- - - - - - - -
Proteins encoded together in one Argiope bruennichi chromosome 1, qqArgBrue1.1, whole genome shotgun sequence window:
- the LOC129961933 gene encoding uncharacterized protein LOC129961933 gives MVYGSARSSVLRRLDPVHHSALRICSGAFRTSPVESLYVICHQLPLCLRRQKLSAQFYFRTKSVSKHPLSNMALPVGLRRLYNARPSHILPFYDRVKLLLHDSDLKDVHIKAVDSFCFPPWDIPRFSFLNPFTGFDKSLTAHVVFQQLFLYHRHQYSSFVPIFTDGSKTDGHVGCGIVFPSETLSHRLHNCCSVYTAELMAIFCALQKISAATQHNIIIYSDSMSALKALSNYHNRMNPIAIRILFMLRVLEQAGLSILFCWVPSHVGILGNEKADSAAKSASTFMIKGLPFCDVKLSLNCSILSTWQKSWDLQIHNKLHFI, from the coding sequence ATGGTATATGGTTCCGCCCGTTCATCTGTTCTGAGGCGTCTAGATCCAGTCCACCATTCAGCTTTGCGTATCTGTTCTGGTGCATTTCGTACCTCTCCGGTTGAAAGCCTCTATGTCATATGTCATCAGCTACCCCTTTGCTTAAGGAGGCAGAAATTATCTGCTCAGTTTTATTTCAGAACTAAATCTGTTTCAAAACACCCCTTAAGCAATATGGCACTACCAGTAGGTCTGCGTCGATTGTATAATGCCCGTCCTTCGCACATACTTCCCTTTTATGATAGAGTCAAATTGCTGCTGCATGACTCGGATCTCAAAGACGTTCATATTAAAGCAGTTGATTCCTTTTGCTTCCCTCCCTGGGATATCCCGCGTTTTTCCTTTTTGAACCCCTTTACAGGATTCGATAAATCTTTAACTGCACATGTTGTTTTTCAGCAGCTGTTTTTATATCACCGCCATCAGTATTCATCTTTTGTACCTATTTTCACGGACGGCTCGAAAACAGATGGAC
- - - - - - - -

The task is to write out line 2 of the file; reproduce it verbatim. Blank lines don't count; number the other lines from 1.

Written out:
- the LOC129961933 gene encoding uncharacterized protein LOC129961933 gives MVYGSARSSVLRRLDPVHHSALRICSGAFRTSPVESLYVICHQLPLCLRRQKLSAQFYFRTKSVSKHPLSNMALPVGLRRLYNARPSHILPFYDRVKLLLHDSDLKDVHIKAVDSFCFPPWDIPRFSFLNPFTGFDKSLTAHVVFQQLFLYHRHQYSSFVPIFTDGSKTDGHVGCGIVFPSETLSHRLHNCCSVYTAELMAIFCALQKISAATQHNIIIYSDSMSALKALSNYHNRMNPIAIRILFMLRVLEQAGLSILFCWVPSHVGILGNEKADSAAKSASTFMIKGLPFCDVKLSLNCSILSTWQKSWDLQIHNKLHFI, from the coding sequence ATGGTATATGGTTCCGCCCGTTCATCTGTTCTGAGGCGTCTAGATCCAGTCCACCATTCAGCTTTGCGTATCTGTTCTGGTGCATTTCGTACCTCTCCGGTTGAAAGCCTCTATGTCATATGTCATCAGCTACCCCTTTGCTTAAGGAGGCAGAAATTATCTGCTCAGTTTTATTTCAGAACTAAATCTGTTTCAAAACACCCCTTAAGCAATATGGCACTACCAGTAGGTCTGCGTCGATTGTATAATGCCCGTCCTTCGCACATACTTCCCTTTTATGATAGAGTCAAATTGCTGCTGCATGACTCGGATCTCAAAGACGTTCATATTAAAGCAGTTGATTCCTTTTGCTTCCCTCCCTGGGATATCCCGCGTTTTTCCTTTTTGAACCCCTTTACAGGATTCGATAAATCTTTAACTGCACATGTTGTTTTTCAGCAGCTGTTTTTATATCACCGCCATCAGTATTCATCTTTTGTACCTATTTTCACGGACGGCTCGAAAACAGATGGAC